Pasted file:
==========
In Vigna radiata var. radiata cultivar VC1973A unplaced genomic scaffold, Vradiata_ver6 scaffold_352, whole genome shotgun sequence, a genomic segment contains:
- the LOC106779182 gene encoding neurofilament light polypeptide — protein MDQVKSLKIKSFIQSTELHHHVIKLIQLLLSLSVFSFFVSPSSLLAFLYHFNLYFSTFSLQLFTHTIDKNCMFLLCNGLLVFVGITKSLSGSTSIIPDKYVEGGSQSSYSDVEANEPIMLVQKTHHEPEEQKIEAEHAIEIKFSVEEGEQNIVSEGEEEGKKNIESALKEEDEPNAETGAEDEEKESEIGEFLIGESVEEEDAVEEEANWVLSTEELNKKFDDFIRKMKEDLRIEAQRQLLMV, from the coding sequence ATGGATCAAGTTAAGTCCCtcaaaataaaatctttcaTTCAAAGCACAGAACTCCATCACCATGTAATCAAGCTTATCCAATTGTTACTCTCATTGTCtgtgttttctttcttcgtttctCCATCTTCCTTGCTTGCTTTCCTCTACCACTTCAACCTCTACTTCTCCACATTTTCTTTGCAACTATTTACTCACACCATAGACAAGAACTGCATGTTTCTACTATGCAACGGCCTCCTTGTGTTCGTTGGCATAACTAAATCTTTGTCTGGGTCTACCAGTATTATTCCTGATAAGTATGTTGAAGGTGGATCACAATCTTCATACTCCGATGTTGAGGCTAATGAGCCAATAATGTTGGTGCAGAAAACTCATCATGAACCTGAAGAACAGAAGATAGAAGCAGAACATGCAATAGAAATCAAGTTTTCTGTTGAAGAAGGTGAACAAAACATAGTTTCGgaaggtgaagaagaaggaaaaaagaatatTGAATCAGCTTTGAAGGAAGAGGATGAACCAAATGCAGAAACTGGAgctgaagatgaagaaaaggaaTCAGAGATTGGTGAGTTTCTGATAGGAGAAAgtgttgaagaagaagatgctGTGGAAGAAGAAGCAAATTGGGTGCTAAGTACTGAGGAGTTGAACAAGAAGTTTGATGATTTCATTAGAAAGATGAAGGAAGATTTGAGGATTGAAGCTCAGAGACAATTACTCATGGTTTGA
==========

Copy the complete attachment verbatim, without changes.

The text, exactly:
In Vigna radiata var. radiata cultivar VC1973A unplaced genomic scaffold, Vradiata_ver6 scaffold_352, whole genome shotgun sequence, a genomic segment contains:
- the LOC106779182 gene encoding neurofilament light polypeptide — protein MDQVKSLKIKSFIQSTELHHHVIKLIQLLLSLSVFSFFVSPSSLLAFLYHFNLYFSTFSLQLFTHTIDKNCMFLLCNGLLVFVGITKSLSGSTSIIPDKYVEGGSQSSYSDVEANEPIMLVQKTHHEPEEQKIEAEHAIEIKFSVEEGEQNIVSEGEEEGKKNIESALKEEDEPNAETGAEDEEKESEIGEFLIGESVEEEDAVEEEANWVLSTEELNKKFDDFIRKMKEDLRIEAQRQLLMV, from the coding sequence ATGGATCAAGTTAAGTCCCtcaaaataaaatctttcaTTCAAAGCACAGAACTCCATCACCATGTAATCAAGCTTATCCAATTGTTACTCTCATTGTCtgtgttttctttcttcgtttctCCATCTTCCTTGCTTGCTTTCCTCTACCACTTCAACCTCTACTTCTCCACATTTTCTTTGCAACTATTTACTCACACCATAGACAAGAACTGCATGTTTCTACTATGCAACGGCCTCCTTGTGTTCGTTGGCATAACTAAATCTTTGTCTGGGTCTACCAGTATTATTCCTGATAAGTATGTTGAAGGTGGATCACAATCTTCATACTCCGATGTTGAGGCTAATGAGCCAATAATGTTGGTGCAGAAAACTCATCATGAACCTGAAGAACAGAAGATAGAAGCAGAACATGCAATAGAAATCAAGTTTTCTGTTGAAGAAGGTGAACAAAACATAGTTTCGgaaggtgaagaagaaggaaaaaagaatatTGAATCAGCTTTGAAGGAAGAGGATGAACCAAATGCAGAAACTGGAgctgaagatgaagaaaaggaaTCAGAGATTGGTGAGTTTCTGATAGGAGAAAgtgttgaagaagaagatgctGTGGAAGAAGAAGCAAATTGGGTGCTAAGTACTGAGGAGTTGAACAAGAAGTTTGATGATTTCATTAGAAAGATGAAGGAAGATTTGAGGATTGAAGCTCAGAGACAATTACTCATGGTTTGA